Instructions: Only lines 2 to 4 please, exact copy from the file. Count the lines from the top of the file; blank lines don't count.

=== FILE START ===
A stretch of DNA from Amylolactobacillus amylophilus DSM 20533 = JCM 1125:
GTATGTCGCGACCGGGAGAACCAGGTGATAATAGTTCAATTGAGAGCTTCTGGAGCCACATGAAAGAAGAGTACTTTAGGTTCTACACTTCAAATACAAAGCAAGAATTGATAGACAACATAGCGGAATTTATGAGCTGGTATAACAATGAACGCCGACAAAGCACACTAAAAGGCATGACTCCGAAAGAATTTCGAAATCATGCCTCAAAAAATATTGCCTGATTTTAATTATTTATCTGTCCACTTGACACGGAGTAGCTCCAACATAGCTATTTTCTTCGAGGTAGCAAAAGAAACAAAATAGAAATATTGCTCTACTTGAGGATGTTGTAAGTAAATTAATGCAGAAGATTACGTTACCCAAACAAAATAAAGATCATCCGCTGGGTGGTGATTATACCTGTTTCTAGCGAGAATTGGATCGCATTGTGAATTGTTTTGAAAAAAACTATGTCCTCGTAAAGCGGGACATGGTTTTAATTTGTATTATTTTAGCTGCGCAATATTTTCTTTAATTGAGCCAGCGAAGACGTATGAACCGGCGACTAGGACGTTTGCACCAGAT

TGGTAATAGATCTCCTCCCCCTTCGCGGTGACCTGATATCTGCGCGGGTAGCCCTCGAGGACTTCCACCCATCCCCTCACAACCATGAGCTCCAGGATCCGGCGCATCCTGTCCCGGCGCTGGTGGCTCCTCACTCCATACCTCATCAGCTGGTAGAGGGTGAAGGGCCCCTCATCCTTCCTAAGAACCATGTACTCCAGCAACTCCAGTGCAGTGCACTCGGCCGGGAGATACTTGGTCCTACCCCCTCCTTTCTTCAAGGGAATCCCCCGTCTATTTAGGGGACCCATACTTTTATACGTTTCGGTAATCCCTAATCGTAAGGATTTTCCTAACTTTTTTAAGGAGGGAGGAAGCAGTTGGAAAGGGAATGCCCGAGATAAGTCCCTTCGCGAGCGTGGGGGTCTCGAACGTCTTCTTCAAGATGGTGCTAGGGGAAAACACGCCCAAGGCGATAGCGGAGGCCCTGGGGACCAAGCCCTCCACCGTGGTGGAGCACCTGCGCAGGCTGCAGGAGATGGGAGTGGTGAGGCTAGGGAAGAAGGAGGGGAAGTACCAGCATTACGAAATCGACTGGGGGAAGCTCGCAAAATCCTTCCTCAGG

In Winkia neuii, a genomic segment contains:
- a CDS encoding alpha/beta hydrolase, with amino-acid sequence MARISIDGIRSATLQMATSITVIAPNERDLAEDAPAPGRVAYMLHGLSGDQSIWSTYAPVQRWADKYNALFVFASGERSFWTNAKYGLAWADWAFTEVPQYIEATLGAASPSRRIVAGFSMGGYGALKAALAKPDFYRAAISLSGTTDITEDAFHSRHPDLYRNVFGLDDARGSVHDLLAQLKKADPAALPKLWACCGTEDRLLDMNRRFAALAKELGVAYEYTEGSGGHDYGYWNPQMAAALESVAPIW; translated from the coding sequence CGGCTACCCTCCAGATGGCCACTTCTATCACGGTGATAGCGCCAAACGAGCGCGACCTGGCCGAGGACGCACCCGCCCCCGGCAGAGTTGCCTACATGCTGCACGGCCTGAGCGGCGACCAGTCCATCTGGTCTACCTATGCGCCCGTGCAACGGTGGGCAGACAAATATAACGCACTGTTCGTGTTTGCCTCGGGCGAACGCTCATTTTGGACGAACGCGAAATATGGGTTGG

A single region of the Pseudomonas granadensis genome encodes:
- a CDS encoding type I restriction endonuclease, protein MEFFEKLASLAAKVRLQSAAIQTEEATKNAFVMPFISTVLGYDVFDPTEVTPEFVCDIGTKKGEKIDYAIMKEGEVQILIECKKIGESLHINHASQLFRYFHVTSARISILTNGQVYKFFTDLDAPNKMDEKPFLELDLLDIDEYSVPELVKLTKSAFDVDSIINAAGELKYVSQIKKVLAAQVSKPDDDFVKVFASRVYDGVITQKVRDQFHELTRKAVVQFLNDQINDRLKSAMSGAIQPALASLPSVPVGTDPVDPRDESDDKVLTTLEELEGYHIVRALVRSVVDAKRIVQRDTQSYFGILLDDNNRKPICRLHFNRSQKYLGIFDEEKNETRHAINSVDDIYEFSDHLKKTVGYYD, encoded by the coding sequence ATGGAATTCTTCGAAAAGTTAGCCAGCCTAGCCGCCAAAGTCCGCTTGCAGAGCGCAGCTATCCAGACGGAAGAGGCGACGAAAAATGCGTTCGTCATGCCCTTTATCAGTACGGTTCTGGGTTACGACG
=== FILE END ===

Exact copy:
GTATGTCGCGACCGGGAGAACCAGGTGATAATAGTTCAATTGAGAGCTTCTGGAGCCACATGAAAGAAGAGTACTTTAGGTTCTACACTTCAAATACAAAGCAAGAATTGATAGACAACATAGCGGAATTTATGAGCTGGTATAACAATGAACGCCGACAAAGCACACTAAAAGGCATGACTCCGAAAGAATTTCGAAATCATGCCTCAAAAAATATTGCCTGATTTTAATTATTTATCTGTCCACTTGACACGGAGTAGCTCCAACATAGCTATTTTCTTCGAGGTAGCAAAAGAAACAAAATAGAAATATTGCTCTACTTGAGGATGTTGTAAGTAAATTAATGCAGAAGATTACGTTACCCAAACAAAATAAAGATCATCCGCTGGGTGGTGATTATACCTGTTTCTAGCGAGAATTGGATCGCATTGTGAATTGTTTTGAAAAAAACTATGTCCTCGTAAAGCGGGACATGGTTTTAATTTGTATTATTTTAGCTGCGCAATATTTTCTTTAATTGAGCCAGCGAAGACGTATGAACCGGCGACTAGGACGTTTGCACCAGAT

TGGTAATAGATCTCCTCCCCCTTCGCGGTGACCTGATATCTGCGCGGGTAGCCCTCGAGGACTTCCACCCATCCCCTCACAACCATGAGCTCCAGGATCCGGCGCATCCTGTCCCGGCGCTGGTGGCTCCTCACTCCATACCTCATCAGCTGGTAGAGGGTGAAGGGCCCCTCATCCTTCCTAAGAACCATGTACTCCAGCAACTCCAGTGCAGTGCACTCGGCCGGGAGATACTTGGTCCTACCCCCTCCTTTCTTCAAGGGAATCCCCCGTCTATTTAGGGGACCCATACTTTTATACGTTTCGGTAATCCCTAATCGTAAGGATTTTCCTAACTTTTTTAAGGAGGGAGGAAGCAGTTGGAAAGGGAATGCCCGAGATAAGTCCCTTCGCGAGCGTGGGGGTCTCGAACGTCTTCTTCAAGATGGTGCTAGGGGAAAACACGCCCAAGGCGATAGCGGAGGCCCTGGGGACCAAGCCCTCCACCGTGGTGGAGCACCTGCGCAGGCTGCAGGAGATGGGAGTGGTGAGGCTAGGGAAGAAGGAGGGGAAGTACCAGCATTACGAAATCGACTGGGGGAAGCTCGCAAAATCCTTCCTCAGG

In Winkia neuii, a genomic segment contains: